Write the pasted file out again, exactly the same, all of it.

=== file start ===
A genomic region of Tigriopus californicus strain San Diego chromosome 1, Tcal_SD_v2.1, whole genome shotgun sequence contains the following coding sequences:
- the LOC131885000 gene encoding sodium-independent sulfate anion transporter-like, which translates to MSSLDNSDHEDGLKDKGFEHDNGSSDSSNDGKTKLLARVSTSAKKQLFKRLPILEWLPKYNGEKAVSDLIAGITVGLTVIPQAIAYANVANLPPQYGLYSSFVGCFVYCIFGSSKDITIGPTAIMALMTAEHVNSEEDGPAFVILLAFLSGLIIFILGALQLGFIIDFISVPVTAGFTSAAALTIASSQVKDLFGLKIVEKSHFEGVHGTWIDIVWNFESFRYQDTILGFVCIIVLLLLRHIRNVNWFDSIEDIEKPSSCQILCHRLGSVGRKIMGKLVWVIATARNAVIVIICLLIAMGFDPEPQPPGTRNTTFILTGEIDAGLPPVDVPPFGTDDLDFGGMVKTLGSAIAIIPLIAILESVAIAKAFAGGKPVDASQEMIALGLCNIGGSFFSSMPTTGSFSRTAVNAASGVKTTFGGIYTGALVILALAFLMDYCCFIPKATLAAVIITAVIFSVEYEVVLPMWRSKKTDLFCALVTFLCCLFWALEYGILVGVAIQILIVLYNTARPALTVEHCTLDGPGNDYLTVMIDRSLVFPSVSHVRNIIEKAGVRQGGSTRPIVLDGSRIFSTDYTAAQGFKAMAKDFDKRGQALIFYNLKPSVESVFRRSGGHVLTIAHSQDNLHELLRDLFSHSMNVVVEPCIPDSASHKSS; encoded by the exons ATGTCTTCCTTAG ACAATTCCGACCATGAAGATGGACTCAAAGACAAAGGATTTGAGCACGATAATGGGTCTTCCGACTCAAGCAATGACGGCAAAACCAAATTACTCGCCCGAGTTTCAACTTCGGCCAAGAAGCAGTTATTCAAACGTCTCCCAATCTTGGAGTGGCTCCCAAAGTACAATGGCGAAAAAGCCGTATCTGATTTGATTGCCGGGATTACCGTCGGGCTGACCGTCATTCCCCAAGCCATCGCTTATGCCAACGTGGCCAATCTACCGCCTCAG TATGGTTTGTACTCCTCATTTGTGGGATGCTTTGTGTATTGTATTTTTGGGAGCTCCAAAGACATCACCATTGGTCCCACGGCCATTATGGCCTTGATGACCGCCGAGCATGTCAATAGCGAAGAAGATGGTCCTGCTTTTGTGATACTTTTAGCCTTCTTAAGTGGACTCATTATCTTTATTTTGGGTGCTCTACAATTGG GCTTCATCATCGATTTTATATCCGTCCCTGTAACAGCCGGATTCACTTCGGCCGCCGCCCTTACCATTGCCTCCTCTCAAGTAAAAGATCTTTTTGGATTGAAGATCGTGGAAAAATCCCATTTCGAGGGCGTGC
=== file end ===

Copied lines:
A genomic region of Tigriopus californicus strain San Diego chromosome 1, Tcal_SD_v2.1, whole genome shotgun sequence contains the following coding sequences:
- the LOC131885000 gene encoding sodium-independent sulfate anion transporter-like, which translates to MSSLDNSDHEDGLKDKGFEHDNGSSDSSNDGKTKLLARVSTSAKKQLFKRLPILEWLPKYNGEKAVSDLIAGITVGLTVIPQAIAYANVANLPPQYGLYSSFVGCFVYCIFGSSKDITIGPTAIMALMTAEHVNSEEDGPAFVILLAFLSGLIIFILGALQLGFIIDFISVPVTAGFTSAAALTIASSQVKDLFGLKIVEKSHFEGVHGTWIDIVWNFESFRYQDTILGFVCIIVLLLLRHIRNVNWFDSIEDIEKPSSCQILCHRLGSVGRKIMGKLVWVIATARNAVIVIICLLIAMGFDPEPQPPGTRNTTFILTGEIDAGLPPVDVPPFGTDDLDFGGMVKTLGSAIAIIPLIAILESVAIAKAFAGGKPVDASQEMIALGLCNIGGSFFSSMPTTGSFSRTAVNAASGVKTTFGGIYTGALVILALAFLMDYCCFIPKATLAAVIITAVIFSVEYEVVLPMWRSKKTDLFCALVTFLCCLFWALEYGILVGVAIQILIVLYNTARPALTVEHCTLDGPGNDYLTVMIDRSLVFPSVSHVRNIIEKAGVRQGGSTRPIVLDGSRIFSTDYTAAQGFKAMAKDFDKRGQALIFYNLKPSVESVFRRSGGHVLTIAHSQDNLHELLRDLFSHSMNVVVEPCIPDSASHKSS; encoded by the exons ATGTCTTCCTTAG ACAATTCCGACCATGAAGATGGACTCAAAGACAAAGGATTTGAGCACGATAATGGGTCTTCCGACTCAAGCAATGACGGCAAAACCAAATTACTCGCCCGAGTTTCAACTTCGGCCAAGAAGCAGTTATTCAAACGTCTCCCAATCTTGGAGTGGCTCCCAAAGTACAATGGCGAAAAAGCCGTATCTGATTTGATTGCCGGGATTACCGTCGGGCTGACCGTCATTCCCCAAGCCATCGCTTATGCCAACGTGGCCAATCTACCGCCTCAG TATGGTTTGTACTCCTCATTTGTGGGATGCTTTGTGTATTGTATTTTTGGGAGCTCCAAAGACATCACCATTGGTCCCACGGCCATTATGGCCTTGATGACCGCCGAGCATGTCAATAGCGAAGAAGATGGTCCTGCTTTTGTGATACTTTTAGCCTTCTTAAGTGGACTCATTATCTTTATTTTGGGTGCTCTACAATTGG GCTTCATCATCGATTTTATATCCGTCCCTGTAACAGCCGGATTCACTTCGGCCGCCGCCCTTACCATTGCCTCCTCTCAAGTAAAAGATCTTTTTGGATTGAAGATCGTGGAAAAATCCCATTTCGAGGGCGTGC